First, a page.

J Pharm Pharmaceut Sci (www.cspscanada.org) 10(1): 51-52, 2007
Minor Illness or Major Disease? The clinical pharmacist in the community
Editors: Edwards, C. and Stillman P., 4th Edition, Pharmaceutical Press, London, UK, 2006. p 268. (Price $49.95 Canadian.)
The book is written from the perspective of a pharmacist and general practitioner working in the United Kingdom Health Care System, most likely in a community setting. This area of practice is particularly challenging, as patients often present with generalized symptoms, but without a specific diagnosis. The purpose of Minor Illness or Major Disease? is to provide the pharmacist with a reference that will help determine whether self-treatment or a referral is most appropriate for presenting patients. This book is designed to help differentiate between a serious and mild condition, not the management of these conditions.
The book is divided into two parts, Part A: Responding to Symptoms and Part B: Preventative self-care. In Part A the first chapter is a general overview of basic concepts in pharmacy, including self-care and the process of obtaining a medical history. There is a wide range of topics, including cough and cold symptoms, gastrointestinal complaints and skin disorders. Part B focuses on preventative health topics including smoking cessation, cardiovascular disease, emergency hormonal contraception, and travel health. The chapters in Part A do not include preventative health information, but focus on treatment.
Chapters are easy to navigate, with significant colour contrasts, tables, diagrams, and summary boxes. The headings provide appropriate structure and are self-explanatory (e.g. ‘Second Opinion’).
Content is separated into short paragraphs. The book is written at an appropriate level for all pharmacists and pharmacy students, as the language is not overly technical.
Each chapter provides a basic summary of signs and symptoms associated with particular conditions. There is also a brief description on how to assess the patient presentation. There is a brief description of management of each condition, and then a section titled “Second Opinion”, which is how a physician would approach a referred patient. At the end of the chapter there is a summary of the conditions that are known to be responsible for producing the main complaint, a table summarizing the main criteria that warrant a physician referral, and case studies, which put the information into the context of a realistic patient scenario. Some of the chapters include photographs that capture the presentation of conditions (e.g. conjunctivitis).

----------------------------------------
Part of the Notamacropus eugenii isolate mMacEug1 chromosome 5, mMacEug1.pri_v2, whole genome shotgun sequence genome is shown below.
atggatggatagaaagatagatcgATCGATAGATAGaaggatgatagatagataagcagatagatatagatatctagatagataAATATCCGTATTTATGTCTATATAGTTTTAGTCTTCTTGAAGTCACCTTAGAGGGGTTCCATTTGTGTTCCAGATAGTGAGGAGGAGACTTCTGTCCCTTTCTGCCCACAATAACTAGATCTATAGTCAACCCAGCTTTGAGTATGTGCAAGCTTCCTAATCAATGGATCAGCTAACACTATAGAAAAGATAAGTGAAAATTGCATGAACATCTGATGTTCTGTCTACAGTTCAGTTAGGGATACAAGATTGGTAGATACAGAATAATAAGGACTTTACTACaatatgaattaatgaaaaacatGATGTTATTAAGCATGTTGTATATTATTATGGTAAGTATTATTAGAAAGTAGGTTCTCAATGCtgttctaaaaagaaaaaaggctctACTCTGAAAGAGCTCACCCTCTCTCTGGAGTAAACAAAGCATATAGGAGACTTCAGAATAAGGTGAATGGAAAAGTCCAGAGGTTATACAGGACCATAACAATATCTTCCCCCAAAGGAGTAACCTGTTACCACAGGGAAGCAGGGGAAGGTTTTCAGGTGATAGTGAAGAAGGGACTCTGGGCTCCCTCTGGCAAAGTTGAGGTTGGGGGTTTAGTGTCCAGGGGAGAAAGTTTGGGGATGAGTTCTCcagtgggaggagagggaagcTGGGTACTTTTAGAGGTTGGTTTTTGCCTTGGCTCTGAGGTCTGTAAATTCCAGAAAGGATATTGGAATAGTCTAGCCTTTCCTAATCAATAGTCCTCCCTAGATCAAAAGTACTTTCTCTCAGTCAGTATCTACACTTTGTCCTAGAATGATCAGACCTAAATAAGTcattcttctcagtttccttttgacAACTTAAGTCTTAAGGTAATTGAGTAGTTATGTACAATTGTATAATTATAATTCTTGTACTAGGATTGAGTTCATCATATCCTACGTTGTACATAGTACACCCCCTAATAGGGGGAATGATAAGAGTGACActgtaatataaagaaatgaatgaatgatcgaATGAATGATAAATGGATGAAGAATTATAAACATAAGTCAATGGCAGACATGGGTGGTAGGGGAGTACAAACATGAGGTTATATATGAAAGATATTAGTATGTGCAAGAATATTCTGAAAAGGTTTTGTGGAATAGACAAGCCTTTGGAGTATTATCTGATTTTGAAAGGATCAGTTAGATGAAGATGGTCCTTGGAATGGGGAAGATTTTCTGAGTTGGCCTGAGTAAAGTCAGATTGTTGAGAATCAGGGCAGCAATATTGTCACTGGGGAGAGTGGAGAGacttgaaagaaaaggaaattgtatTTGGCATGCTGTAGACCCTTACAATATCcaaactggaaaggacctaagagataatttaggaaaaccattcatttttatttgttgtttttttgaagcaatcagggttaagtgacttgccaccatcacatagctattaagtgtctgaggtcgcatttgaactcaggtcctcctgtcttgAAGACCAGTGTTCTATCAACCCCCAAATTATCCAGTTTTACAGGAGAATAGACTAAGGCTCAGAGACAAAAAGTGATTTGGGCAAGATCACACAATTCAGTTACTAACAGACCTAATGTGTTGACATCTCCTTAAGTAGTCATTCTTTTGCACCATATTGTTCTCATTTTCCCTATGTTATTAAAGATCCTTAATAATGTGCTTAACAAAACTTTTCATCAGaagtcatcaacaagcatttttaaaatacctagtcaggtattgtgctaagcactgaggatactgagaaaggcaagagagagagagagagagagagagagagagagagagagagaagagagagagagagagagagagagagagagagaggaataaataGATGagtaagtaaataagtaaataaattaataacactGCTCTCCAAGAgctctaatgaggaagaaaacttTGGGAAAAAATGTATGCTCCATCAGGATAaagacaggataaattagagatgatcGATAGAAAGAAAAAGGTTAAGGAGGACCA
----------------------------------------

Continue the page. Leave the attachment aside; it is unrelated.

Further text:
Although there are treatment recommendations, the therapeutic information is very limited. In some instances drug names are listed, but doses are not given. This missing detail can be viewed as an asset for a community pharmacist in a hectic practice setting, but may be a limitation for other clinicians.
The main advantage of this textbook is the detail and depth offered in characterizing the signs and symptoms of particular conditions. This resource goes into more depth on referring criteria than most other literature written for pharmacists in a community setting. The photographs are especially valuable to provide a visual cue to identify conditions that require a referral. Case studies at the end of each chapter provide a realistic context in which the content of the chapter is applied, a very useful learning tool.
There may be some limitations for pharmacists using this textbook in settings outside the United Kingdom. Drug names, such as paracetamol rather than acetaminophen, are used. Also, the book will refer to treatments that are over-the-counter, but not available or only available on prescription in Canada (e.g. flurbiprofen lozenges, theophylline containing cold medications). Part B appears to be somewhat out of place, since the focus of the book is on treatments and referrals for common complaints. The smoking cessation chapter is helpful, but does not seem to be in line with the authors’ stated purpose of the book. Canadian pharmacists may be more familiar with using a resource such as Patient Self Care, which provides algorithms for referring criteria and also provides adequate treatment information.
This is not designed to be a text when a topic is unfamiliar to the pharmacist. The information is up-to-date and consistent with referral guidelines used in Canada. Overall it is a well written and well designed book on handling challenging patient presentations in a typical community practice setting. Pharmacists would benefit from having such a reference on hand.
Natalie L. Lutzak, B.Sc.
Cheryl A. Wiens, B.Sc.(Pharm), PharmD
Faculty of Pharmacy & Pharmaceutical Sciences
University of Alberta